Around the House
For regular curlers, the season often kicks off with a club bonspiel to get everyone back on the ice and ready for action. At North Bay Granite, in North Bay, Ontario, an October funspiel brings the local community together for a whole week of curling activities and ensures anyone with an urge to start curling has a positive first exposure to the sport.
Boy grows up in a small Saskatchewan town and, of course, learns to curl at the local rink. Boy moves to big city, where he completes university, lands a job as an ice tech and, eventually, becomes a curling club general manager. Boy, all grown up now, moves back home to raise his young family. Where does he head? Straight to the local curling club, of course.
Since April, members of the Annandale Curling Club in Ajax, Ontario, have been at work preparing for the 2012-2013 season. Yes, there will be curling. But more importantly, there will also be lots of celebrating: Annandale is entering its fiftieth year. It’s time for a season-long party!
They may have moved to a variety of different addresses, and yes, they may have been forced to take a few breaks (World Wars will do that to a schedule). But curlers in Vancouver have been finding ice for one hundred years, and this season they’re planning to celebrate that milestone.
As the closing banquet for my Wednesday night league at the Guelph Curling Club wrapped up last spring, I remember looking at the pools of water covering the melting ice in the darkened ice house. The end of the season. Time for summer.
For many curling facilities across the country, April is the month of closing bonspiels, awards presentations and – for some – lacing up skates (instead of sliders) to destroy a season’s worth of pebbled ice.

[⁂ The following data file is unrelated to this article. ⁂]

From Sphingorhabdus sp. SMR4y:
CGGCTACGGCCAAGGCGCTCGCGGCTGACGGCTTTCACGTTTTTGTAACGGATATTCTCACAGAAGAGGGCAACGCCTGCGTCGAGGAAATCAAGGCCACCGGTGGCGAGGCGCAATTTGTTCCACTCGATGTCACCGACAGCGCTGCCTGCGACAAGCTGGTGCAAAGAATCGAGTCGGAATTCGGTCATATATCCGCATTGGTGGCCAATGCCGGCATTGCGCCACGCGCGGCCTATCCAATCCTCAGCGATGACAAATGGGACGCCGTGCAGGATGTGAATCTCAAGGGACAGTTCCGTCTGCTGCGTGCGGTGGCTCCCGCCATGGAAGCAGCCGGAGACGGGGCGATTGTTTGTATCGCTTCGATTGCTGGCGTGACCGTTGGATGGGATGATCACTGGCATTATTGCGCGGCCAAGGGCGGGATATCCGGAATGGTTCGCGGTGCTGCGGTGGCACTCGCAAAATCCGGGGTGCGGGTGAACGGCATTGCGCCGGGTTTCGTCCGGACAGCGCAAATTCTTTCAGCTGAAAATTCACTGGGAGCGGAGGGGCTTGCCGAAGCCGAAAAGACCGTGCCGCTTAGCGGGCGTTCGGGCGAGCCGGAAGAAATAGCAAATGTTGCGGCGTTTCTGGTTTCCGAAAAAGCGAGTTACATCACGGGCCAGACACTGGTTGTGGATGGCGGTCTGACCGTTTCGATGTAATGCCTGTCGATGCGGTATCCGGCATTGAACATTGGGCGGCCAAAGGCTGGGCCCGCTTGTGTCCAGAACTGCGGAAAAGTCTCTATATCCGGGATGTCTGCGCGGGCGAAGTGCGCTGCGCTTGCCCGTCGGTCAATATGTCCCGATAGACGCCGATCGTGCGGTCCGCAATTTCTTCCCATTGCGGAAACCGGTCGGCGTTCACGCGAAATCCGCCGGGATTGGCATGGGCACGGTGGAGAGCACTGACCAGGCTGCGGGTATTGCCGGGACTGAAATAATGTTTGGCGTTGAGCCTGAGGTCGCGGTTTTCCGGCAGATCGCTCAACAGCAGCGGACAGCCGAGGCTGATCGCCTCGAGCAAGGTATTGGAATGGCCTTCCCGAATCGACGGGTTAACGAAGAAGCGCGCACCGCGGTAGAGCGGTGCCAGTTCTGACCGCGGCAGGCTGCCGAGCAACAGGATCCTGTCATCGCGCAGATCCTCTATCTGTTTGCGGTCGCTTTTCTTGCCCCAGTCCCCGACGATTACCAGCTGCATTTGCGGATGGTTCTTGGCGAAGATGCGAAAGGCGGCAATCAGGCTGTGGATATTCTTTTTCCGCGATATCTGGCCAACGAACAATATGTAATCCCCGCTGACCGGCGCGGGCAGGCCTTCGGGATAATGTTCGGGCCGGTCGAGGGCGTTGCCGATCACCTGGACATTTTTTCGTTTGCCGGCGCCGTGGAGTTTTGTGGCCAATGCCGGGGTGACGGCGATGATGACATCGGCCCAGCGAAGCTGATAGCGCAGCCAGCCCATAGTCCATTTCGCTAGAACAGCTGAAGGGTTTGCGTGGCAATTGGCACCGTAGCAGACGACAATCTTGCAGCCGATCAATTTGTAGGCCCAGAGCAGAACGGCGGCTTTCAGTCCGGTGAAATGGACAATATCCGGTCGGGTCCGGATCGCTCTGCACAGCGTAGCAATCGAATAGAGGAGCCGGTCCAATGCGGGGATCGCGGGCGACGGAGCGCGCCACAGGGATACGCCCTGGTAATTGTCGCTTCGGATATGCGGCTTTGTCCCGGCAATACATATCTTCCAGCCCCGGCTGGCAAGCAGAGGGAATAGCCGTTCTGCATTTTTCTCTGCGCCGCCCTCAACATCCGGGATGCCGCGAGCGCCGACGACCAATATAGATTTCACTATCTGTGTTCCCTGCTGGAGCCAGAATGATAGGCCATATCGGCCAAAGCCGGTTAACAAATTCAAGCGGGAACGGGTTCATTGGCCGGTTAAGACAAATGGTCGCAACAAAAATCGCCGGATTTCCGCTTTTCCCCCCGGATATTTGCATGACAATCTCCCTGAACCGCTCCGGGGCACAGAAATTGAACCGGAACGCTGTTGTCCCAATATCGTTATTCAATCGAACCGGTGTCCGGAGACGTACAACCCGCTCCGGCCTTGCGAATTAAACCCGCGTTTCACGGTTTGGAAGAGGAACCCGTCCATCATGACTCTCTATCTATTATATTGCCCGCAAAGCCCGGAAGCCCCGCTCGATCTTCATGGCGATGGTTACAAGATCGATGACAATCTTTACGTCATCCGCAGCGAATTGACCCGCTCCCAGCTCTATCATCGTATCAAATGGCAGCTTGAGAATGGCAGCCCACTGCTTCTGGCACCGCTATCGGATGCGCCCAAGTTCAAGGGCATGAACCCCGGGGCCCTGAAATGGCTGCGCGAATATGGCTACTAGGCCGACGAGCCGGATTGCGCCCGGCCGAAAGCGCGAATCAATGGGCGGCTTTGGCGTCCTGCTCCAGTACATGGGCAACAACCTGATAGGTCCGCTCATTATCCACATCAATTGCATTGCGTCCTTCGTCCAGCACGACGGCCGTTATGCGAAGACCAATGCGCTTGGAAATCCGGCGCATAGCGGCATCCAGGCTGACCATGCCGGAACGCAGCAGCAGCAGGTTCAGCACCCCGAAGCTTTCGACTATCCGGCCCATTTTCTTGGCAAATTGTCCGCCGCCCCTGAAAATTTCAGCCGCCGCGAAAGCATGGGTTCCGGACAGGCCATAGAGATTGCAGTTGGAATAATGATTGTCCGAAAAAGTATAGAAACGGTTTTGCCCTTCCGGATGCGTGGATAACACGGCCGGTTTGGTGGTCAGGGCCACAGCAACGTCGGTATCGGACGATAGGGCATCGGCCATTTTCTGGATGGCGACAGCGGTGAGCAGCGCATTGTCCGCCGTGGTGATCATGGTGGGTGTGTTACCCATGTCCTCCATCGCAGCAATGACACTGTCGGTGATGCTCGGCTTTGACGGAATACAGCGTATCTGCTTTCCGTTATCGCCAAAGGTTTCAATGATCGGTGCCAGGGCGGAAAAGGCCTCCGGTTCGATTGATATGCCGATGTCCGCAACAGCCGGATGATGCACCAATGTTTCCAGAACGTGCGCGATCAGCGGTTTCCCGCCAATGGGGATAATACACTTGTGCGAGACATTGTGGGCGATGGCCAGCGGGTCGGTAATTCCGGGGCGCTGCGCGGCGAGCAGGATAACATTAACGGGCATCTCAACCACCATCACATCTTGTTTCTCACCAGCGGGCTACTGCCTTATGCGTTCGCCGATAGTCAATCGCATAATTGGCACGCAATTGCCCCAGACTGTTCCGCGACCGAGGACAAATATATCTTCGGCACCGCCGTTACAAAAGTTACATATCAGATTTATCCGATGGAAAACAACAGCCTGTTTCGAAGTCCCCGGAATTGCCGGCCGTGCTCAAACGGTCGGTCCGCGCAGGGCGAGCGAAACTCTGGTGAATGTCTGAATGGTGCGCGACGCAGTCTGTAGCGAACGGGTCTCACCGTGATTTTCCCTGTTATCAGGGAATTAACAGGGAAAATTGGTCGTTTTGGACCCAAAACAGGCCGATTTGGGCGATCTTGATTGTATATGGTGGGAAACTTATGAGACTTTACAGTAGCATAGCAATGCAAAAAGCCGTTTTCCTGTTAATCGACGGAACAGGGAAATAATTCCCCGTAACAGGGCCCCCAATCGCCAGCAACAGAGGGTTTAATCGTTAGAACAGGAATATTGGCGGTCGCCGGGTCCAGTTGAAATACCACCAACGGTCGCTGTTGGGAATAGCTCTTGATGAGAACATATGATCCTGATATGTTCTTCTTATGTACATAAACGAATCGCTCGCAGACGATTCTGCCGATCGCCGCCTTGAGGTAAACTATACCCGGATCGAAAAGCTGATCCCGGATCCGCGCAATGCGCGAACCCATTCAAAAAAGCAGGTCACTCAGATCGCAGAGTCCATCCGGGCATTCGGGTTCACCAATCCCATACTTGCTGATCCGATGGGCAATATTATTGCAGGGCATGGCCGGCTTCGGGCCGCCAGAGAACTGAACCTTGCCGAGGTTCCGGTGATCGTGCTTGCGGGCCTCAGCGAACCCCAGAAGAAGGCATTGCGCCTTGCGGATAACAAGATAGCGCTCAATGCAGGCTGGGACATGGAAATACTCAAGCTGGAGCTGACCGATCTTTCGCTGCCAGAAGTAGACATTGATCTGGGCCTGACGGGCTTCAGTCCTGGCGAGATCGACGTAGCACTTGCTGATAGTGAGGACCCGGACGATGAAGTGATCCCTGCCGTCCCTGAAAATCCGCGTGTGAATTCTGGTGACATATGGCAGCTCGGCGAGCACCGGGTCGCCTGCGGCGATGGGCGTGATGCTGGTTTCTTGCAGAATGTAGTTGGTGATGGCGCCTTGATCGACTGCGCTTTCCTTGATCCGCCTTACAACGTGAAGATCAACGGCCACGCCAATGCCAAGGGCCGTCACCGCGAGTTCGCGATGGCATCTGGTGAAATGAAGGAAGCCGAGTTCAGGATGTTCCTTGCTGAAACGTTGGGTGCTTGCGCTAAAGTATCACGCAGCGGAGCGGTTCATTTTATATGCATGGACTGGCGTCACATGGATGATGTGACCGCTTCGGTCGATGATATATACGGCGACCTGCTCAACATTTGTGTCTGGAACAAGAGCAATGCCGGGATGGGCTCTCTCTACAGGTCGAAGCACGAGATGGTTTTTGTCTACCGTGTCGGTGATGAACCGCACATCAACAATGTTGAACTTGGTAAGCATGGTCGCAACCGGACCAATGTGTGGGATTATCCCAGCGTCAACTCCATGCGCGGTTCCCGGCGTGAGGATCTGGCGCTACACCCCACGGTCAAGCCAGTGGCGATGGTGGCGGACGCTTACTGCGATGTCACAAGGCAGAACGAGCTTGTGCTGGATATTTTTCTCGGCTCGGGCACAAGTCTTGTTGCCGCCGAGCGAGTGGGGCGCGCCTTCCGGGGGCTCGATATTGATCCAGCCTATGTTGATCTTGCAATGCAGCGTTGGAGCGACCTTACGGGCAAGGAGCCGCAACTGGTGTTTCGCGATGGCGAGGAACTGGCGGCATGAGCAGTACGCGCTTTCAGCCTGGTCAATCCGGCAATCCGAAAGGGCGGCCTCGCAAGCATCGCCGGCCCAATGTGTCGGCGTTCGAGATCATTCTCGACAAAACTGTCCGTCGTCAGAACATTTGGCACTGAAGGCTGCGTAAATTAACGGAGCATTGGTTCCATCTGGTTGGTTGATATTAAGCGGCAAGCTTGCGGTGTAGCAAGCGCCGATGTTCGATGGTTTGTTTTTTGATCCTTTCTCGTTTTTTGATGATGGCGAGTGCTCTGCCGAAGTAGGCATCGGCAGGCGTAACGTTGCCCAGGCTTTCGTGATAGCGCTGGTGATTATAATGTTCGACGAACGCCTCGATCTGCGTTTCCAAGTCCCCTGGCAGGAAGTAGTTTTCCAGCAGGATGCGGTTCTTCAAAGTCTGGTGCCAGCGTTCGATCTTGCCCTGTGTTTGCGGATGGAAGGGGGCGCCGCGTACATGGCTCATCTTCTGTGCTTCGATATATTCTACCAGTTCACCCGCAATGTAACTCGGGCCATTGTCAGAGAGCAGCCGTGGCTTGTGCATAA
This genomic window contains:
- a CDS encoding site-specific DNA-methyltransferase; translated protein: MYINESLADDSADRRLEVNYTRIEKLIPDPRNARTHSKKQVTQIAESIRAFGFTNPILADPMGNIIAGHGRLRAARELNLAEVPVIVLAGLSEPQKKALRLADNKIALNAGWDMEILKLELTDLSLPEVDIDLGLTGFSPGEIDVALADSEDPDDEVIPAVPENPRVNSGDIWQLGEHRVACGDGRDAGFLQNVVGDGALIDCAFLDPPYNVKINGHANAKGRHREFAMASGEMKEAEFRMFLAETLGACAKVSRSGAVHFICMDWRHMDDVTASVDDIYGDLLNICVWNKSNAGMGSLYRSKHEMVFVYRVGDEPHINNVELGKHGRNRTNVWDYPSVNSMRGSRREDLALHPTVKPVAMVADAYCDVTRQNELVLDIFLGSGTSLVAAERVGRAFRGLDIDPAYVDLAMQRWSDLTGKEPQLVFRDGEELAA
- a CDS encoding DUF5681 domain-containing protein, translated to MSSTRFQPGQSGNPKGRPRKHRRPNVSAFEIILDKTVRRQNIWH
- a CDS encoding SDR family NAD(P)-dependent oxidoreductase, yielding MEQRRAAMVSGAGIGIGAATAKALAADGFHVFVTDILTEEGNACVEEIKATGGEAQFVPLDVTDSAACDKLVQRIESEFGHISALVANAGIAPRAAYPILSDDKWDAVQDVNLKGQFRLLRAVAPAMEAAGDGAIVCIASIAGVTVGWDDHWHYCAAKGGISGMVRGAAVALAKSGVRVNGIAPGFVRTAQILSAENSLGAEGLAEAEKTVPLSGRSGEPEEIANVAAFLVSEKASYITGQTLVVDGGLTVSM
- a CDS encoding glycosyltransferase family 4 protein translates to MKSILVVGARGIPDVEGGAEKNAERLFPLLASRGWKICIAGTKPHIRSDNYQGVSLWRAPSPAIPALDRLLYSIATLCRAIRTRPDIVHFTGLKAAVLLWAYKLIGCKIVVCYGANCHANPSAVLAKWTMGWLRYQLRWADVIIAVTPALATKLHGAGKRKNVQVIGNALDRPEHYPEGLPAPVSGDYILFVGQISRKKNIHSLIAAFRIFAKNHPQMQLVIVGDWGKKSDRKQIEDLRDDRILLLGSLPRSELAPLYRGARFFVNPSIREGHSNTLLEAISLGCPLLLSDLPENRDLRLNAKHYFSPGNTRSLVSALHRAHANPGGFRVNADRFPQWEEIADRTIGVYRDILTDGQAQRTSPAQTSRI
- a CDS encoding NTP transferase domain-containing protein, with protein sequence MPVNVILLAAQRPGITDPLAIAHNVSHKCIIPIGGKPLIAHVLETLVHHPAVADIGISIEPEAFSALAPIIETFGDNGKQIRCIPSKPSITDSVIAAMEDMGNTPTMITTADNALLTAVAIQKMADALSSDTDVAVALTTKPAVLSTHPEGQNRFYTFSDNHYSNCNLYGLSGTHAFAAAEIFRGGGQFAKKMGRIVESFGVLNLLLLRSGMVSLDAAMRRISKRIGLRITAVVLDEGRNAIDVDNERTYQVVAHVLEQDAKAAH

Ask Leslie Glova, Manager of Program Development at Moose Jaw’s Mosaic Place, about the past curling season and then stand back: the all-out excitement and enthusiasm she shares about the city’s new 210,000 square foot entertainment/sports facility is impressive. Equally impressive is the role the community played in getting this project rolling and, after many years, completed.
Lots of curling clubs host bonspiels, right? The process is simple: advertise for teams, stock the bar, arrange the food, organize the prizes and entertainment, maybe do a bit of decorating, and you’re all set to go.
Attention may be focused on championship curling at the moment – the Scotties just finished, the Brier underway, and the Junior World Championships in progress – but clubs across the country have their own special events happening as well. Old and new, big and small, curling clubs love to commemorate their anniversaries and remember where they came from.
They’ve been mining gold in Dawson City, Yukon, since the 1890s, and they’ve been curling in Dawson for at least that long.
Maybe it was the appeal of the winter Olympics. Maybe it was the large number of Canadians living in town. Or maybe it was just time, as the spread of the curling bug around the United States finally reached the South. Whatever the reason, curling has taken off in Charlotte, North Carolina, fuelled by a dedicated partnership between local enthusiasts and their Canadian ex-pat neighbours.
Until recently, if you wanted to curl in Schomberg or Nobleton, King Township, Ontario, you could do so – one night a week in a hockey arena.
They’ve been curling in Collingwood since 1881, thanks in great part to the enthusiasm and hard work of its volunteers since those early days.
It’s the season of giving gifts, socializing with family and friends, and looking back – and forward. Yes, it’s resolution time.
Curling in Winnipeg? Winter wouldn’t be complete without it. But curling in Winnipeg, in the dead of winter – outdoors?